America’s school buildings are barely passing muster and have an arduous climb to get their grades up to average.
That’s the dismal report from the American Society of Civil Engineers, which issued a “D+” grade to school facilities as part of the society’s 2021 Report Card for America’s Infrastructure.
The bottom line: Too many school facilities are inadequate, too many school systems don’t even have an accurate reading on the condition of their facilities, and too many of those who control the purse strings for schools fail to provide the funding needed to keep up, let alone address the backlog of deficient infrastructure.
School facilities are one of many infrastructure categories included in the civil engineers’ 2021 report card; overall, the nation’s infrastructure was graded at a C-minus.
The report card defines a D grade as infrastructure “in fair to poor condition and mostly below standard…a large portion of the system exhibits significant deterioration.”
The D+grade is the same mark the civil engineers gave schools when it issued its last report card in 2017. Much of the evidence cited in the latest report is a repeat of the deficiencies identified four years earlier.
The grade is disappointing, but the facts as compiled by the society speak for themselves.
•A majority of school districts need to update or replace at least some of their buildings.
•Inadequate building capacity at more than a third of public schools forces them to rely on portable buildings, many of them in less than good condition.
•As a share of the economy, capital funding to build or renovate school facilities was down 31% in fiscal 2017 compared with 2008.
“That’s the equivalent of a $20 billion cut,” the report card says.
•Public school facilities have to cope with an annual funding gap of at least $38 billion.
Between 1994 and 2013, school systems spent about $49 billion a year on new construction and the capital improvements. But an assessment of overall needs concludes that $87 billion a year should be spent on schools’ capital needs. That leaves an additional $38 billion per year that is needed to regularly upgrade systems, components, fixtures, equipment and finishes as they reach the end of their anticipated life in existing facilities; reduce the backlog of deferred maintenance; and alter existing facilities to respond to changing educational requirements.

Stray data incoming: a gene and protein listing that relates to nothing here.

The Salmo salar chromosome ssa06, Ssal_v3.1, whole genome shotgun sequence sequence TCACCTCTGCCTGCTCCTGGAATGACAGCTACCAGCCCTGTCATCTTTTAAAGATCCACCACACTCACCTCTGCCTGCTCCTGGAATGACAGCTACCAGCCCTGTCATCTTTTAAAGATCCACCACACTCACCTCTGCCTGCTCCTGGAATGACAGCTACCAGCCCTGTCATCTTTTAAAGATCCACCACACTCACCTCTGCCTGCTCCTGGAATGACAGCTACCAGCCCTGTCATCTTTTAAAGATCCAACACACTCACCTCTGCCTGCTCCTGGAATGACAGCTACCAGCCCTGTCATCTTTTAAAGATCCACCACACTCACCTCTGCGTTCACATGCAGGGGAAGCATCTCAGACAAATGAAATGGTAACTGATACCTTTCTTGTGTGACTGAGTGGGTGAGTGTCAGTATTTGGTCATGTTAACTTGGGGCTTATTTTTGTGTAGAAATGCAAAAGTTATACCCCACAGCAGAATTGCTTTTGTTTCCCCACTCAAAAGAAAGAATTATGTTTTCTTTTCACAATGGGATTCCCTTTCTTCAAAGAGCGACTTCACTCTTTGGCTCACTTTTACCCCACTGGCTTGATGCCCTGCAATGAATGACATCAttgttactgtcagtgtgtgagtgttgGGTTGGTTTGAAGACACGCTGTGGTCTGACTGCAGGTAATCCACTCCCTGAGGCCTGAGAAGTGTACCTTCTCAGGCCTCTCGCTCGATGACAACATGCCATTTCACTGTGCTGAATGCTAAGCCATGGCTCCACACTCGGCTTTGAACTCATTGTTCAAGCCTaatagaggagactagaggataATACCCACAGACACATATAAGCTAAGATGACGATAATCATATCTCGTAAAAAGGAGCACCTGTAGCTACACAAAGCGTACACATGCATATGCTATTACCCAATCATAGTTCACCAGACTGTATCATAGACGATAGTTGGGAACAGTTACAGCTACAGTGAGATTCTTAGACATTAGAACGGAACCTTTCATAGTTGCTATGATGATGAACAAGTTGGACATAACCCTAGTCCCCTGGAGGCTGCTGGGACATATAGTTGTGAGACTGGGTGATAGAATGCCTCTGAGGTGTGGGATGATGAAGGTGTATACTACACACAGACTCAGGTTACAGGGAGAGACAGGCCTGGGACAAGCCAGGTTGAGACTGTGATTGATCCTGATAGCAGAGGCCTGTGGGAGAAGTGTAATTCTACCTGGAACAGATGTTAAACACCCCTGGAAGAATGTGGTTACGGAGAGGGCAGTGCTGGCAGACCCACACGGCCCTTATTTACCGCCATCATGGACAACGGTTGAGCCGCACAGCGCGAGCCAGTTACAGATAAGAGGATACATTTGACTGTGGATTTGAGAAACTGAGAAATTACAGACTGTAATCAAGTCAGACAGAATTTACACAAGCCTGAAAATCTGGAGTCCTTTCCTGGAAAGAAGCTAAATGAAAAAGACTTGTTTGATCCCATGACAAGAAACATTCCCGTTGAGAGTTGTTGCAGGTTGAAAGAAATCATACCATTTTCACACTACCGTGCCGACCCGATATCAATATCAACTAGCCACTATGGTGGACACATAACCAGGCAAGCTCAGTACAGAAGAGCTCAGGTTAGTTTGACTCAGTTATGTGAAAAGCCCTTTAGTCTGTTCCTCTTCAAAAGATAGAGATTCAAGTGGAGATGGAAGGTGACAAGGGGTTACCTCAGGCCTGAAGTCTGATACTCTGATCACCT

•Even though school facilities represent the second-largest sector of public infrastructure (after highways), no comprehensive national data sources exist on K-12 public school infrastructure.
“A 2015 Congressional Research Service report concluded that national data on the condition of school infrastructure and the investment needs are extremely limited and outdated, and comprehensive findings remain elusive,” the report card stated.
•Planning is often lacking, as four in 10 public schools do not have a long-term plan in place to address operations and maintenance, the report card says.
Keeping school facilities in good condition is critical not only because of how that affects educational quality. Because public schools often serve a secondary function as emergency shelters or community spaces, school facilities need to be well-maintained to help communities survive crises and recover from them.
“Schools require upgrades to effectively fulfill this important community purpose, including windows that can withstand high winds, structures designed to survive earthquakes, and rooms specifically designed as shelters from tornados,” the report card says.
The report card acknowledges that many schools have made great strides in incorporating technology into their facilities, upgrades that have enabled them to switch abruptly to online instruction when Covid-19 forced facilities to shutter.
But some schools haven’t kept up, and the gap became more apparent as the pandemic continued.
“Despite progress, many school districts have not been able to keep pace,” the report card says. “Meanwhile, schools districts need to upgrade HVAC systems and add capacity to classrooms with outdoor classrooms, temporary buildings or leasing new space, all with limited budgets,” the report card says.
The civil engineers offer several recommendations that would help the schools sector boost its infrastructure grade.
•All schools (new and existing) should be designed to withstand seismic, wind, and flood events; state and local governments must support the widespread adoption and enforcement of modern building and infrastructure codes.
•The U.S. Department of Education should coordinate with state agencies and local districts to gather and publish at regular intervals nationwide statistics on school infrastructure.
•Districts should focus on life-cycle cost analysis principles in their planning and design processes to evaluate the total cost of projects; they should design new facilities for the lowest net present value cost and include life-cycle operations and maintenance in addition to capital construction; they should conduct building condition assessment of their existing infrastructure.
•Continue to encourage districts to adopt regular, comprehensive major maintenance, renewal and construction programs, and put into place preventive maintenance programs to extend the life of school facilities.
•Explore alternative financing for public school facilities, such as lease financing, and ownership and use arrangements to facilitate school construction.